Samuel wrote her paper on the "whistleblower" allegations of substandard medical care and nonconsensual hysterectomies performed on ICE detainees in a privately managed detention facility in Georgia. When asked why she chose this topic, she said, "Honestly, I chose this topic because the reaction that came from the news was not one that I was expecting. I thought there would be more outrage about it, but it was mentioned for maybe a week and then seemingly forgotten. Since it happened a few months before the election, I think people and reporters were more focused on that. I thought that it was disappointing that such a huge violation of human rights was barely addressed in the midst of everything going on. I wanted to do some more research on it to inform myself about it, which I was able to do by writing the paper. Also, since I would like to become a doctor myself, I find it disheartening that there are some in this profession that would perform such procedures under those circumstances. I think the medical field is a great field because you have the ability to help others, but there's a dark past to some medical practices and some not-so great things going on that should be acknowledged and discussed."
"What is happening to vulnerable folks in these facilities is appalling, though sadly unsurprising. Those who are detained, just as many who are in other situations of incarceration, face violations to their dignity regularly," said Pilkington. "Students like Renee who aim to shed light of these unethical situations, rooting their concern in both their humanity, their understanding of history, and their aims as future healthcare professionals gives me hope."
Pilkington is an associate professor in the School of Health and Medical Sciences at Seton Hall University and the Hackensack Meridian School of Medicine as well as an Affiliated Faculty Member in Philosophy at Seton Hall. He also serves on the Editorial Board of the Journal of Medicine and Philosophy and the Editorial Advisory Boards of HealthCare Ethics Committee Forum and Christian Bioethics, and is a Junior Scholar at the Paul Ramsey Institute.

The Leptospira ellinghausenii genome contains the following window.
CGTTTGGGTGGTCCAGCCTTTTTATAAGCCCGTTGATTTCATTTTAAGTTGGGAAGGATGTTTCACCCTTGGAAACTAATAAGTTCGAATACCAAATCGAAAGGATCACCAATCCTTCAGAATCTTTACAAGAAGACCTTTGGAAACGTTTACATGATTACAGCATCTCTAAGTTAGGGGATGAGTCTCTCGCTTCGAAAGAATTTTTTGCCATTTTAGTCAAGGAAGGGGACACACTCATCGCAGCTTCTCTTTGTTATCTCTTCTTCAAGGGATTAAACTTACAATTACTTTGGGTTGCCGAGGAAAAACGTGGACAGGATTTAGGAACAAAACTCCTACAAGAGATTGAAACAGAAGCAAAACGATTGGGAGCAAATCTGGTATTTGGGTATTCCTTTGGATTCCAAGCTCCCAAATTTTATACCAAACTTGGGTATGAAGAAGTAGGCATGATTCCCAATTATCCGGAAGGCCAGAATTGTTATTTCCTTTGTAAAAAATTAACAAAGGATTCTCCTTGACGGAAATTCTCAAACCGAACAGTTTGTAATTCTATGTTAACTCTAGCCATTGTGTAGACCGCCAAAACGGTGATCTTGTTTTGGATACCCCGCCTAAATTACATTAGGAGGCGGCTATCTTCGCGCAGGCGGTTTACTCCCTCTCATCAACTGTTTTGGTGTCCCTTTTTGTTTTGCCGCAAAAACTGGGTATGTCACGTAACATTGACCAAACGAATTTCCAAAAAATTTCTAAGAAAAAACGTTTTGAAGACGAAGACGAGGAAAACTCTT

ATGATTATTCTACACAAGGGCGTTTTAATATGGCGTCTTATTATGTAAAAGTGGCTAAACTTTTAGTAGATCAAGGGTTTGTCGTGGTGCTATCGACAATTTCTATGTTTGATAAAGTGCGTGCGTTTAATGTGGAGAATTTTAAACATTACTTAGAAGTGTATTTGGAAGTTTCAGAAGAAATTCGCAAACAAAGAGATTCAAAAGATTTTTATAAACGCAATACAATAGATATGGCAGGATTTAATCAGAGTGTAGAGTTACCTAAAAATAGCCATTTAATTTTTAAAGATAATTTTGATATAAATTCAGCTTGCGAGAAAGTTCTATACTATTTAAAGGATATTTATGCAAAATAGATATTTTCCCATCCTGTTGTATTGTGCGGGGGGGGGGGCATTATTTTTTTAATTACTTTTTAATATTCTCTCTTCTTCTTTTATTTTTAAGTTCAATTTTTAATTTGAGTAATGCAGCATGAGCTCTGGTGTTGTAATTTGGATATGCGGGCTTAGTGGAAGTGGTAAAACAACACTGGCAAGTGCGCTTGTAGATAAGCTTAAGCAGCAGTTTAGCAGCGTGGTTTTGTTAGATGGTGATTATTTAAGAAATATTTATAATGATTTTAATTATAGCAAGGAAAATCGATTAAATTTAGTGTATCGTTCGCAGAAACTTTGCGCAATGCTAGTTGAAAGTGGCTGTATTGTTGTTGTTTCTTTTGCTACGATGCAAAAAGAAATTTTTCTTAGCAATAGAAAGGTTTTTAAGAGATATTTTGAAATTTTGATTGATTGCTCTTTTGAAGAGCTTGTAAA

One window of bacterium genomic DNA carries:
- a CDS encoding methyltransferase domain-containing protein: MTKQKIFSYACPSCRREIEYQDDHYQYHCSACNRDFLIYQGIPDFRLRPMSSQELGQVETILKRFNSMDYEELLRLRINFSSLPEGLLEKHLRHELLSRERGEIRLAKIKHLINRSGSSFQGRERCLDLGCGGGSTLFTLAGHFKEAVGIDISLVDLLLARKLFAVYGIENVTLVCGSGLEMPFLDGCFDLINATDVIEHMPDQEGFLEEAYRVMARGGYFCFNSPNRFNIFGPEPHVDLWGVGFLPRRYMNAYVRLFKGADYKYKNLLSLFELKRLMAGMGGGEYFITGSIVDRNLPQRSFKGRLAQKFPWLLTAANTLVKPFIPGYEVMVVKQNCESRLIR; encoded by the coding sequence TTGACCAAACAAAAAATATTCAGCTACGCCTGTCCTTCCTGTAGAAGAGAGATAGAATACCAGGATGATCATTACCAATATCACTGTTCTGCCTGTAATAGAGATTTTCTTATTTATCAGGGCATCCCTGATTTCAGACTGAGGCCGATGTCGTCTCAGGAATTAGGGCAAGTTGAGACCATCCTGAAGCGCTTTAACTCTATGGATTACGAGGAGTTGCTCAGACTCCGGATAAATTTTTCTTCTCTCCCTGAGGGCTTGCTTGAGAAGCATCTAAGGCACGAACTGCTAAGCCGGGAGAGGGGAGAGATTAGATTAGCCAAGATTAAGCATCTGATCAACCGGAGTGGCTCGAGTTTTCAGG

Renee Samuel's paper, "'Ugly History': An Analysis on the Ethical Nature of the ICE Detention Facility in Georgia", may be found archived through the Interprofessional Health Sciences Library.
The COVID Ethics Series at Seton Hall, discussed in the European Journal of Medicine and Natural Sciences, focuses on the various impacts of COVID-19 throughout society. Recordings of the virtual panel events have been archived through the Interprofessional Health Sciences Library and can be accessed here.
Previous panels have covered:
- Taking Seriously the Duty to Plan: The Future of Health, Education, Sports, and Politics After COVID
- Unmasking Ethical Foundations in the Time of COVID: What We Owe to Each Other
- Stop Killing our Patients: Pandemic, Protest and the Outcry for Justice
- Discrimination Intensified: Equity in the Time of COVID
- Ethics and Questions of Risk in Healthcare: An Interprofessional Discussion
- Today and Tomorrow: Prioritizing the Present in the Time of COVID Sports and Recreation in the Time of COVID
- Intentions and the Limits of Aid: Best Practices in the Fight against COVID
- Pregnancy and Covid-19: Keeping Mothers Babies Well
- Lattes and Letters – a student advocacy session
- Vulnerability and Dependence in the Time of COVID